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Should Investors Ditch Fitbit?

By David Jagielski – Sep 14, 2019 at 3:05PM

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The share price of the wearables pioneer recently hit an all-time low, and the path forward for the company is murky.

It took just six months this year for Fitbit (FIT) to lose more than half of its value. While some investors might be tempted to pick up the stock now that it has begun to bounce back from the all-time low it set last month, there are still serious issues for the wearables pioneer that they shouldn't ignore.

Losses continue to mount

Fitbit delivered modest revenue growth of 4.8% in its most recently reported quarter. The problem is that with a gross margin of 34.5% being far below the 39.8% the company was able to generate a year prior, that sales gain still resulted in a lower gross profit. To its credit, the company has been able to bring down expenses, but given it had a significant $118 million loss in the year-ago period, Fitbit still has a lot of work to do to get to the breakeven point. 



In just one of its past four quarters has Fitbit been able to post a profit. There are also concerns from a cash flow perspective: It burned through more than $144 million to fund its operations over the past two quarters. 

Why the situation may not be getting any better

The company adjusted its full 2019 guidance downward, noting that Versa Lite sales had underperformed management's expectations. Now, it's pinning its hopes on a stronger product to lead the way -- the Versa 2, which provides integration with Amazon services, including its popular voice assistant, Alexa. The device, which goes on sale Sept. 15 for $200, will be competitive for price-conscious consumers, especially given how much more expensive the new Apple (AAPL -0.98%) Watch Series 5 is (it launches next Friday with variants starting at $399).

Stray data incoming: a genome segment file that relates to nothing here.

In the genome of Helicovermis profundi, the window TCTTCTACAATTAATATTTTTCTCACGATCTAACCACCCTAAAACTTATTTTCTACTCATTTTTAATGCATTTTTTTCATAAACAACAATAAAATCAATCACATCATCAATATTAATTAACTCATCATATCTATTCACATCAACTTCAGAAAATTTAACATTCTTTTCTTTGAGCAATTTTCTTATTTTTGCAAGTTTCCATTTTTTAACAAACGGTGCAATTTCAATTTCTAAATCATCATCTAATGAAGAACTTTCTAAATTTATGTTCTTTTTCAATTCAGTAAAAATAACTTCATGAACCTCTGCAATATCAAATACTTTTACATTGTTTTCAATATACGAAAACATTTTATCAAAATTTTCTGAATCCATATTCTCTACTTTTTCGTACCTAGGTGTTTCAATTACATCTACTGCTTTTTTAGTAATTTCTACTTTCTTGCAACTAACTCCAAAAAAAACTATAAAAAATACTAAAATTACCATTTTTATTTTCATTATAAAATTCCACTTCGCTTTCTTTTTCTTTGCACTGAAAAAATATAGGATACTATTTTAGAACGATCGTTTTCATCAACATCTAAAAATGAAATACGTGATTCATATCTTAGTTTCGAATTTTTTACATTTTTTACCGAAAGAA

The concern, however, is that even Fitbit's own CEO knows that people in the market for a smartwatch are willing to pay a premium for a wearable that can do more for them. "While Versa Lite received good press and consumer reviews, we saw that consumers were willing to pay more for a smartwatch with additional features," James Park said on the company's most recent earnings call.

Trying to compete with Apple on features could prove to be a costly, uphill battle for a company that's already seeing its margins shrink. And that hill could feel even steeper for Fitbit given that the base price on the older Apple Watch Series 3 was just cut to $200.

Another way Fitbit is trying to differentiate itself is by launching a subscription service that for $9.99 a month would offer features personalized to each user, including workouts and health reports. But for what it offers, a $120 a year subscription could prove to be a tough sell, especially since Fitbit's products are likely more appealing to consumers who aren't looking to spend a fortune on a smartwatch in the first place.

Takeaway for investors

Competing with Apple is going to be a challenge for any company -- one of the things that the tech giant has been able to do best is create a fluid, well-integrated customer experience across its products and services.

While Fitbit may be able to successfully carve out and hold a niche in wearables among users focused on health and wellness, unless it can generate strong demand for its subscription service or show that the new Versa 2 has solved the problems of the Versa Lite, it will be difficult to convince investors that its stock is worth investing in today.

John Mackey, CEO of Whole Foods Market, an Amazon subsidiary, is a member of The Motley Fool’s board of directors. David Jagielski has no position in any of the stocks mentioned. The Motley Fool owns shares of and recommends Amazon, Apple, and Fitbit. The Motley Fool has the following options: short January 2020 $155 calls on Apple, long January 2020 $150 calls on Apple, short January 2020 $155 calls on Apple, and long January 2020 $150 calls on Apple. The Motley Fool has a disclosure policy.

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